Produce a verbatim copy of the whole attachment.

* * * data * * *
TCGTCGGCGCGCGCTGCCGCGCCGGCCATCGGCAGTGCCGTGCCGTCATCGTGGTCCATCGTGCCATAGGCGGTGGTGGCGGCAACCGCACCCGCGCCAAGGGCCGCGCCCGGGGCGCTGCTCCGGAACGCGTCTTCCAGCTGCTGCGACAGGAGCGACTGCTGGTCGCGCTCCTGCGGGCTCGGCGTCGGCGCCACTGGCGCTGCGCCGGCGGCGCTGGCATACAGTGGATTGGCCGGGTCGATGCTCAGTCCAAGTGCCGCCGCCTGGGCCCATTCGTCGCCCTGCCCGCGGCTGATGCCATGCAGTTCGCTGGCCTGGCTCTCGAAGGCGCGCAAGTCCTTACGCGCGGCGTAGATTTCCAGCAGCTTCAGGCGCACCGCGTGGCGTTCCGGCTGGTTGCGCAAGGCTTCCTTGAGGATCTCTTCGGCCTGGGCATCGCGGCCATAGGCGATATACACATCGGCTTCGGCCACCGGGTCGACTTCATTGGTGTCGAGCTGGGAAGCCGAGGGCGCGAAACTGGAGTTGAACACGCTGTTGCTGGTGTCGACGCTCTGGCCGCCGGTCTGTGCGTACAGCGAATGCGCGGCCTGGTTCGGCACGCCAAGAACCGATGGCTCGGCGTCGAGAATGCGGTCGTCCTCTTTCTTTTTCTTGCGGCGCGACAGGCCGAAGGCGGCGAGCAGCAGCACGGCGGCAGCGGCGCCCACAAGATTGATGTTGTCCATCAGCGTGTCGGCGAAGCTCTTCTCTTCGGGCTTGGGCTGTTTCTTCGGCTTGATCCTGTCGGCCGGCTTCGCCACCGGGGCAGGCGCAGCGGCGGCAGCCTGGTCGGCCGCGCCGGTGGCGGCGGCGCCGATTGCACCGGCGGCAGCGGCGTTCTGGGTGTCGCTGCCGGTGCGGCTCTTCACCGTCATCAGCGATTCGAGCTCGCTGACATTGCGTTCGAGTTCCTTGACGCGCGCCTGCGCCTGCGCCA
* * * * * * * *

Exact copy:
TCGTCGGCGCGCGCTGCCGCGCCGGCCATCGGCAGTGCCGTGCCGTCATCGTGGTCCATCGTGCCATAGGCGGTGGTGGCGGCAACCGCACCCGCGCCAAGGGCCGCGCCCGGGGCGCTGCTCCGGAACGCGTCTTCCAGCTGCTGCGACAGGAGCGACTGCTGGTCGCGCTCCTGCGGGCTCGGCGTCGGCGCCACTGGCGCTGCGCCGGCGGCGCTGGCATACAGTGGATTGGCCGGGTCGATGCTCAGTCCAAGTGCCGCCGCCTGGGCCCATTCGTCGCCCTGCCCGCGGCTGATGCCATGCAGTTCGCTGGCCTGGCTCTCGAAGGCGCGCAAGTCCTTACGCGCGGCGTAGATTTCCAGCAGCTTCAGGCGCACCGCGTGGCGTTCCGGCTGGTTGCGCAAGGCTTCCTTGAGGATCTCTTCGGCCTGGGCATCGCGGCCATAGGCGATATACACATCGGCTTCGGCCACCGGGTCGACTTCATTGGTGTCGAGCTGGGAAGCCGAGGGCGCGAAACTGGAGTTGAACACGCTGTTGCTGGTGTCGACGCTCTGGCCGCCGGTCTGTGCGTACAGCGAATGCGCGGCCTGGTTCGGCACGCCAAGAACCGATGGCTCGGCGTCGAGAATGCGGTCGTCCTCTTTCTTTTTCTTGCGGCGCGACAGGCCGAAGGCGGCGAGCAGCAGCACGGCGGCAGCGGCGCCCACAAGATTGATGTTGTCCATCAGCGTGTCGGCGAAGCTCTTCTCTTCGGGCTTGGGCTGTTTCTTCGGCTTGATCCTGTCGGCCGGCTTCGCCACCGGGGCAGGCGCAGCGGCGGCAGCCTGGTCGGCCGCGCCGGTGGCGGCGGCGCCGATTGCACCGGCGGCAGCGGCGTTCTGGGTGTCGCTGCCGGTGCGGCTCTTCACCGTCATCAGCGATTCGAGCTCGCTGACATTGCGTTCGAGTTCCTTGACGCGCGCCTGCGCCTGCGCCA